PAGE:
The perfect breakfast

When I was little, my favorite breakfast was my Grandpa GG’s fried eggs. I loved how he fried them to a nice, golden, crispy crunch around the edges. They paired perfectly with his extra crispy browned bacon, which he always cooked in the same pan as the eggs, so the bacon juices gave the eggs even more taste.

Now decades later, and thousands of meals later, this is still the breakfast I long for. I have learned to order my fried eggs “hard” so the yolks don’t run, just like GG’s.
Imagine my delight when I went to breakfast yesterday at M Henry in Andersonville/Chicago.

Here toasted sourdough is topped with hard fried eggs, tomato, gorgonzola, and extra crunchy bacon.

I can’t wait to go again for seconds, hopefully with my GG.

Debi Lilly

Chief Eventeur A Perfect Event 3050 N. Lincoln Ave Chicago, IL 60657 T 773.244.9333 F 773.404.2112

2008, 2007, 2005 Grace Ormonde Wedding Style Platinum List 2007, 2006 Best of Citysearch – Editorial and Audience Winner -Party/Wedding Planner, Chicago 2006 Elite Traveler Magazine – Global Black Book – Chicago’s Most Accomplished Luxury Event Planner
2006 Fall Daily Candy Wedding Guide – Wedding and Event PlannerIMG00452-20090626-1017.jpg

Invitation Etiquette Part 2 – Salutations…Addressing Your Envelopes

Ready to throw your own party? Addressing the invitations doesn’t have to give you a headache. Reference this quick and easy chart for perfect etiquette.

Forms of address…

Situation

Options/Notes

Addressing a Woman

Maiden name

Ms. Jane Johnson
Miss Jane Johnson*
   
*Usually for girls under 18

Married, keeping maiden name

Ms. Jane Johnson

Married, uses husband’s name socially

Mrs. John Kelly
Mrs. Jane Kelly*
   
*Today this is acceptable

Widowed

Mrs. John Kelly*
Mrs. Jane Kelly
Ms. Jane Kelly

     *If you don’t know the widow’s preference,   this is the traditional and preferred form

Addressing a Couple

Married, she uses her husband’s name socially

Mr. and Mrs. John Kelly

NOTE: Traditionally, a man’s name preceded a woman’s on an envelope address, and his first and surname were not separated (Jane and John Kelly). Nowadays, the order of the names—whether his name or hers comes first—does not matter and either way is acceptable. The exception is when one member of the couple ‘outranks’ the other—the one with the higher rank is always listed first. (see below)

Married, she prefers Ms.

Mr. John Kelly and Ms. Jane Kelly
Ms. Jane Kelly and Mr. John Kelly
   
*Do not link Ms. to the husband’s name:
      Mr. and Ms. John Kelly is incorrect

Married, informal address

Jane and John Kelly
John and Jane Kelly

Married, she uses maiden name

Mr. John Kelly and Ms. Jane Johnson
Ms. Jane Johnson and Mr. John Kelly

If you can’t fit the names on one line:
Mr. John Kelly
and Ms. Jane Johnson

   
*Note the indent, either name may be used first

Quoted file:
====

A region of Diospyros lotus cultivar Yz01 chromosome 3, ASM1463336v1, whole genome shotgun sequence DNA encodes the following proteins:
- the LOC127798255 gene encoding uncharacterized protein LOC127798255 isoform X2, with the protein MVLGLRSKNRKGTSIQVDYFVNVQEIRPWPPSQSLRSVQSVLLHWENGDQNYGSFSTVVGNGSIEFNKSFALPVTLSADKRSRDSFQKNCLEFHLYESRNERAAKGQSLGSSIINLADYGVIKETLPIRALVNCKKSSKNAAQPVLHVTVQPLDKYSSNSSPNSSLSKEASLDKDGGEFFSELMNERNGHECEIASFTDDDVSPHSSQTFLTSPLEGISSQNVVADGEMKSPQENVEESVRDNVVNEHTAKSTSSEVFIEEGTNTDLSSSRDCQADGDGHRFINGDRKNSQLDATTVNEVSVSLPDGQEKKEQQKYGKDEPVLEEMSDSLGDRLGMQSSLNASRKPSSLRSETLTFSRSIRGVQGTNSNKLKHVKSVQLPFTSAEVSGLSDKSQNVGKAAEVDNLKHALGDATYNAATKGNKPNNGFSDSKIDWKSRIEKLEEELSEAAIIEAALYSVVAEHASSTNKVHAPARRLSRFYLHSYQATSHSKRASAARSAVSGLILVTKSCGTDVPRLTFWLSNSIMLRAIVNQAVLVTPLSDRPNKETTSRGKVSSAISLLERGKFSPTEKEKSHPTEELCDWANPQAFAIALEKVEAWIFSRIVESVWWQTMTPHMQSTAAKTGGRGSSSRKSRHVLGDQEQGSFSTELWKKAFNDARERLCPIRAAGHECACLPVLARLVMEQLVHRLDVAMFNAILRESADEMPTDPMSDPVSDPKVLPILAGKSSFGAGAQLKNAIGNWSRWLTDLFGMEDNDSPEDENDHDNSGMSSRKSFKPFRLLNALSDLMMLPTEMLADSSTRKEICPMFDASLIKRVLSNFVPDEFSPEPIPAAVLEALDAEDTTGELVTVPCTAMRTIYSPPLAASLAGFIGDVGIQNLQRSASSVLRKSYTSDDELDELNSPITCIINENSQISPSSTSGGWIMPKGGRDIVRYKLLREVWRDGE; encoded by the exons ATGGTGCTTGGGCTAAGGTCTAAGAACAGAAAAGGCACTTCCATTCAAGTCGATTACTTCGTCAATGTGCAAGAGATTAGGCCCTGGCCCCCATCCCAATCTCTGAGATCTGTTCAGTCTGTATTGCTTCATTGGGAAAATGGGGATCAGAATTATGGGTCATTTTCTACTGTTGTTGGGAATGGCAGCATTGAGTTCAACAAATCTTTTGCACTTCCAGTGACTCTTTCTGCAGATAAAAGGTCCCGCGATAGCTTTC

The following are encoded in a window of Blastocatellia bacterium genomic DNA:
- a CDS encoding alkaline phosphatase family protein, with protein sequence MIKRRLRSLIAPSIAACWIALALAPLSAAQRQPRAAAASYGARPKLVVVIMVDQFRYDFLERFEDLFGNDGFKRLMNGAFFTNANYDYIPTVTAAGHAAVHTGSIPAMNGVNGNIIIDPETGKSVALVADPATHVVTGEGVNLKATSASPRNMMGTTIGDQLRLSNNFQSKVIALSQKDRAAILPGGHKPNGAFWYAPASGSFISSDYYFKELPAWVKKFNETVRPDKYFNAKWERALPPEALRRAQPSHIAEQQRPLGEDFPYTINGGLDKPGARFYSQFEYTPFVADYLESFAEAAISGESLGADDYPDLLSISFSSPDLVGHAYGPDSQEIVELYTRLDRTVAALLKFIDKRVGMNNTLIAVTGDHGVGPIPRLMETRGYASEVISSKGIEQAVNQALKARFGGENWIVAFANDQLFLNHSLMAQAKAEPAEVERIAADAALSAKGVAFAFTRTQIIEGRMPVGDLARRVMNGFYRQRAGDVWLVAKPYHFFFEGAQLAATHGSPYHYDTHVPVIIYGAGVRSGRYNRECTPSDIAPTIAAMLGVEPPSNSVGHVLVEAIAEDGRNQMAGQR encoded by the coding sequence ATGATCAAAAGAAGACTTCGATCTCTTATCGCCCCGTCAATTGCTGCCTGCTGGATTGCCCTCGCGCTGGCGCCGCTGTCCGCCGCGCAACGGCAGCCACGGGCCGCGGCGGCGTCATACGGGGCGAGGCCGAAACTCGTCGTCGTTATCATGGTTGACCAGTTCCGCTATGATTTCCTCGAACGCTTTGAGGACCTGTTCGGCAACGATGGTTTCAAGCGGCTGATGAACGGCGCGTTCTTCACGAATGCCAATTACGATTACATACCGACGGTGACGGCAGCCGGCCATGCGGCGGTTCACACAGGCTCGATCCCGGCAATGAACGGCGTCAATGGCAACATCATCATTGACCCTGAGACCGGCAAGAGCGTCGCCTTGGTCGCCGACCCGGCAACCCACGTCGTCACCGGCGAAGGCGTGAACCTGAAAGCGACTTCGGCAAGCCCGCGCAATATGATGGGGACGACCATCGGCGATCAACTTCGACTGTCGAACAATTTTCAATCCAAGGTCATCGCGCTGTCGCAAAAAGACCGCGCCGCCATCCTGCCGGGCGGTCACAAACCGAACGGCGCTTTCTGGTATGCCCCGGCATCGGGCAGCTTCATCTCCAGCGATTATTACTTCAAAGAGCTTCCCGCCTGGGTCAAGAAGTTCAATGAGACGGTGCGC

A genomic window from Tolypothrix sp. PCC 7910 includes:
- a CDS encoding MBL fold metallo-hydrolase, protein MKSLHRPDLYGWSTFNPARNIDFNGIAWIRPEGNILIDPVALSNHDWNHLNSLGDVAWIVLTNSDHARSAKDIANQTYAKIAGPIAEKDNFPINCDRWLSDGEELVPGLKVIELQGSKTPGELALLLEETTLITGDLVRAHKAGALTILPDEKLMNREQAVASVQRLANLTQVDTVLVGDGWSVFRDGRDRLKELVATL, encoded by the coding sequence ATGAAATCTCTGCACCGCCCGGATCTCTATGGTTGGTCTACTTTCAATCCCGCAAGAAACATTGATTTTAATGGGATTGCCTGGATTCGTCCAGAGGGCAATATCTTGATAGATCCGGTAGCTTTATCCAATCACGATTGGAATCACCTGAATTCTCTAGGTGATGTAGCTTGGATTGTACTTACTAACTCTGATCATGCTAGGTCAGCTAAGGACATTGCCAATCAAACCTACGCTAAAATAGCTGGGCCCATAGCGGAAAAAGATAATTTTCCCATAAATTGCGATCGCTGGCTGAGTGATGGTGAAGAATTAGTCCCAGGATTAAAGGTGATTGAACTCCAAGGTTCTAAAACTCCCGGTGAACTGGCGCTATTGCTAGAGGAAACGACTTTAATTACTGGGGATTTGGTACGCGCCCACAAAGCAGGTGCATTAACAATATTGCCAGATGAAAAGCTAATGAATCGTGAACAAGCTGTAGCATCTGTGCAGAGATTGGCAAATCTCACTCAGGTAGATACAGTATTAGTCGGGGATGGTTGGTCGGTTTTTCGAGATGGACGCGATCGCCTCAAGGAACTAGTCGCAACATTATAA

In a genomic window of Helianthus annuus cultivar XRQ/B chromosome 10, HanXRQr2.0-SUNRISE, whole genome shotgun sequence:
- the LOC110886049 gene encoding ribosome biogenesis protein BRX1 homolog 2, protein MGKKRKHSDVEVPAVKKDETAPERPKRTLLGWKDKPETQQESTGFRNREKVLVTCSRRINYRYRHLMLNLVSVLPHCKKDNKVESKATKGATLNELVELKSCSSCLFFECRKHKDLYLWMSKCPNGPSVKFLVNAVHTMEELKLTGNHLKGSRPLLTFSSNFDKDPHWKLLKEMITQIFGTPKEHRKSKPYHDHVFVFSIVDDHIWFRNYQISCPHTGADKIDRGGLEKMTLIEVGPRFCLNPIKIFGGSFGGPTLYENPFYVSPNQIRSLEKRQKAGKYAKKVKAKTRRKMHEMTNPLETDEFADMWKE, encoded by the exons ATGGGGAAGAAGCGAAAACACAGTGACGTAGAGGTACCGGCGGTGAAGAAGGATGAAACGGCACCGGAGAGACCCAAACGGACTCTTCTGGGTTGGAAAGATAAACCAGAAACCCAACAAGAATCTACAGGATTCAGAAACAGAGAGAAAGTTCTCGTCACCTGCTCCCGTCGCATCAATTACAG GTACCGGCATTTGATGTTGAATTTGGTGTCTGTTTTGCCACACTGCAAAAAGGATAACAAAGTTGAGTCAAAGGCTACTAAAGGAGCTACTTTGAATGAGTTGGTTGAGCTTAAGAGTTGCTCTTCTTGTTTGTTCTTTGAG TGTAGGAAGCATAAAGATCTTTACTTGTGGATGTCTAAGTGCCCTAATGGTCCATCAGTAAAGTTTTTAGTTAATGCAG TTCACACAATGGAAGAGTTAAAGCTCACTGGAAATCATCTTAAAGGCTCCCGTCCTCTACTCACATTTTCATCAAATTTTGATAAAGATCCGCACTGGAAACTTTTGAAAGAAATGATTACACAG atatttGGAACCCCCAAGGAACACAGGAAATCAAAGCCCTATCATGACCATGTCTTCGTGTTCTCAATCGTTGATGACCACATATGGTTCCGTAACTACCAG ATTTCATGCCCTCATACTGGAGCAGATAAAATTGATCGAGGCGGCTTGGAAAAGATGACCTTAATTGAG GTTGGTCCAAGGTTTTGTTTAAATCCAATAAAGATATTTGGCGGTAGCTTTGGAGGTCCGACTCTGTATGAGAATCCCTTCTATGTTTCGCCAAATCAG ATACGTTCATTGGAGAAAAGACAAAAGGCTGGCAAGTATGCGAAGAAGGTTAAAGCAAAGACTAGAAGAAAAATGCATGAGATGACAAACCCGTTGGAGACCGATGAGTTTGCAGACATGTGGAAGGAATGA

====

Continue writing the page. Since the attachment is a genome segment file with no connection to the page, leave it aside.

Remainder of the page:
Invitation Etiquette Part 1 – RSVP…You Are Invited

Whether it’s to a wedding, a dinner party, a shower or a gala event, an invitation comes with some important obligations.

Here’s a quick guide to keep you on the guest list:

1. RSVP
From the French, it means “Réspondez, s’il vous plaît,” or, “Please reply.” This little code has been around for a long time and it’s definitely telling you that your hosts want to know if you are attending. Reply promptly, within a day or two of receiving an invitation.

2. How do I respond? Reply in the manner indicated on the invitation.

  • RSVP and no response card: a handwritten response to the host at the return address on the envelope.
  • Response Card: fill in and reply by the date indicated and return in the enclosed envelope.
  • RSVP with phone number: telephone and make sure to speak leave your name and who is attending with you.
  • RSVP with email: you may accept or decline electronically.
  • Regrets only: reply only if you cannot attend. If your host doesn’t hear from you, he is expecting you!
  • No reply requested? Unusual, but it is always polite to let someone know your intentions. A phone call would be sufficient.

3. Is that your final answer?

  • Changing a ‘yes’ to a ‘no’ is only acceptable on account of: illness or injury, a death in the family or an unavoidable professional or business conflict. Call your hosts immediately.
  • Being a “no show” is unacceptable.
  • Changing a ‘no’ to a ‘yes’ is OK only if it will not upset the hosts’ arrangements.

4. “May I bring…”
Don’t even ask!  An invitation is extended to the people the hosts want to invite—and no one else.

  • …a date. Some invitations indicate that you may invite a guest or date (Mr. John Evans and Guest) and when you reply, you should indicate whether you are bringing someone, and convey their name.
  • …my children. If they were invited, the invitation would have said so.
  • … my houseguest.  It’s best to decline the invitation, stating the reason. This gives your host the option to extend the invitation to your guests, or not.

5. Say “Thank You.”
Make sure to thank your hosts before you leave, and then again by phone or note the next day.

Enjoy your event!

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